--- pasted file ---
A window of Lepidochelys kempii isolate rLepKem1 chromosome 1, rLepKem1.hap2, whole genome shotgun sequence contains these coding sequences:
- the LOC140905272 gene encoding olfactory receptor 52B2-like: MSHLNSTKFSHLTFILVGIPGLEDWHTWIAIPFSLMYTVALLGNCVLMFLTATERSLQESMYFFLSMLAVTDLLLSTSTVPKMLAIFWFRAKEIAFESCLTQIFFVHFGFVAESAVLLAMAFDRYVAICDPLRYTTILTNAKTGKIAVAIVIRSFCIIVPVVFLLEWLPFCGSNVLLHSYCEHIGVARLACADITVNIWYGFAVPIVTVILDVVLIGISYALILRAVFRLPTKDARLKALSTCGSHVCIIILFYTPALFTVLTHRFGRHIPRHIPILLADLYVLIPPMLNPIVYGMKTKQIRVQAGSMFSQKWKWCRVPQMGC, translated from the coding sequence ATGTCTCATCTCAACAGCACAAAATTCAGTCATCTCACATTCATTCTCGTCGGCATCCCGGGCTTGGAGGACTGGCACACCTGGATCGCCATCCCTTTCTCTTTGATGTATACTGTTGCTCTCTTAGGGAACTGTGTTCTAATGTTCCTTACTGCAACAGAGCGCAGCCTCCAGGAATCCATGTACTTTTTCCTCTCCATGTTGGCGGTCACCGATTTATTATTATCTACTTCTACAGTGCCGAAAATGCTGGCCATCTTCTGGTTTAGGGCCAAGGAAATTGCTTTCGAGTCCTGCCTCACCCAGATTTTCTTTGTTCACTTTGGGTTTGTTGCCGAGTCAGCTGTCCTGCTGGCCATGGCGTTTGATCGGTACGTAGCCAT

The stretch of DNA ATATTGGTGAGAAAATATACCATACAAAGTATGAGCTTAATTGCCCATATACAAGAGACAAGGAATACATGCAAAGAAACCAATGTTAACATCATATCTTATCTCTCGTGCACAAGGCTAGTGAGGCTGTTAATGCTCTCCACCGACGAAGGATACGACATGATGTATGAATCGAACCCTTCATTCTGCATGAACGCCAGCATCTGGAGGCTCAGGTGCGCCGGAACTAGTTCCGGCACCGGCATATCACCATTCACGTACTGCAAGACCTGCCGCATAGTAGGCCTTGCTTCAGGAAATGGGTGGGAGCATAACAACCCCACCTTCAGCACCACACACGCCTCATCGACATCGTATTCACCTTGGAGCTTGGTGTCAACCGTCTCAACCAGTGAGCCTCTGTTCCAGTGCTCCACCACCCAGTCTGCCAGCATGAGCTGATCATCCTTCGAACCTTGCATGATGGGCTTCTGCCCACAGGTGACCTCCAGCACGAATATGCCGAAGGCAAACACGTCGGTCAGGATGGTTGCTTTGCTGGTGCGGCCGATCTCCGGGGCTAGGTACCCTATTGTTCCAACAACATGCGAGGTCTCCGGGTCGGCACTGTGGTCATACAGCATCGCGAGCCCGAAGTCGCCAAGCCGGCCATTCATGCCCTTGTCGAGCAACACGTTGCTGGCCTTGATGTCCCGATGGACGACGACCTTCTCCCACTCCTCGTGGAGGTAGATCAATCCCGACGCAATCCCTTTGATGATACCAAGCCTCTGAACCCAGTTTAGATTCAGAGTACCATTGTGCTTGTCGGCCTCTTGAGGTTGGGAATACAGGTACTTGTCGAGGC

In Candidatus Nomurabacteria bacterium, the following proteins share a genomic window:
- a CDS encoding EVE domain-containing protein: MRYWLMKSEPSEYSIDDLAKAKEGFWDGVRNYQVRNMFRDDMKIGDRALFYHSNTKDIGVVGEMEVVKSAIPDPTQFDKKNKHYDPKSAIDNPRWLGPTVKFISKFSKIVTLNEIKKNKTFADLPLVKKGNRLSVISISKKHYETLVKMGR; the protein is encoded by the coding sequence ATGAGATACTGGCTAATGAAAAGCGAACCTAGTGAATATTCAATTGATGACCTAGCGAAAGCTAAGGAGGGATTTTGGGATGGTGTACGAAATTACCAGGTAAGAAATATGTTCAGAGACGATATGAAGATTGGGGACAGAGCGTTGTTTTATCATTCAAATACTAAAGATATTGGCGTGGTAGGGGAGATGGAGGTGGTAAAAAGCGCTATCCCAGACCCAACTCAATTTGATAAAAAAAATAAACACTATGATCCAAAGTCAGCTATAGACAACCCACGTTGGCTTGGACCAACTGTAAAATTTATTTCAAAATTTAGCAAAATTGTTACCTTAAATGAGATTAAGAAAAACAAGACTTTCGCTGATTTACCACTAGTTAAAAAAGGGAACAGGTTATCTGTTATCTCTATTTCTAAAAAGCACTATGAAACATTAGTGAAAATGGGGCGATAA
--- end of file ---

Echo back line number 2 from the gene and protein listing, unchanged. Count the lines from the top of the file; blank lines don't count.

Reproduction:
- the LOC140905272 gene encoding olfactory receptor 52B2-like: MSHLNSTKFSHLTFILVGIPGLEDWHTWIAIPFSLMYTVALLGNCVLMFLTATERSLQESMYFFLSMLAVTDLLLSTSTVPKMLAIFWFRAKEIAFESCLTQIFFVHFGFVAESAVLLAMAFDRYVAICDPLRYTTILTNAKTGKIAVAIVIRSFCIIVPVVFLLEWLPFCGSNVLLHSYCEHIGVARLACADITVNIWYGFAVPIVTVILDVVLIGISYALILRAVFRLPTKDARLKALSTCGSHVCIIILFYTPALFTVLTHRFGRHIPRHIPILLADLYVLIPPMLNPIVYGMKTKQIRVQAGSMFSQKWKWCRVPQMGC, translated from the coding sequence ATGTCTCATCTCAACAGCACAAAATTCAGTCATCTCACATTCATTCTCGTCGGCATCCCGGGCTTGGAGGACTGGCACACCTGGATCGCCATCCCTTTCTCTTTGATGTATACTGTTGCTCTCTTAGGGAACTGTGTTCTAATGTTCCTTACTGCAACAGAGCGCAGCCTCCAGGAATCCATGTACTTTTTCCTCTCCATGTTGGCGGTCACCGATTTATTATTATCTACTTCTACAGTGCCGAAAATGCTGGCCATCTTCTGGTTTAGGGCCAAGGAAATTGCTTTCGAGTCCTGCCTCACCCAGATTTTCTTTGTTCACTTTGGGTTTGTTGCCGAGTCAGCTGTCCTGCTGGCCATGGCGTTTGATCGGTACGTAGCCAT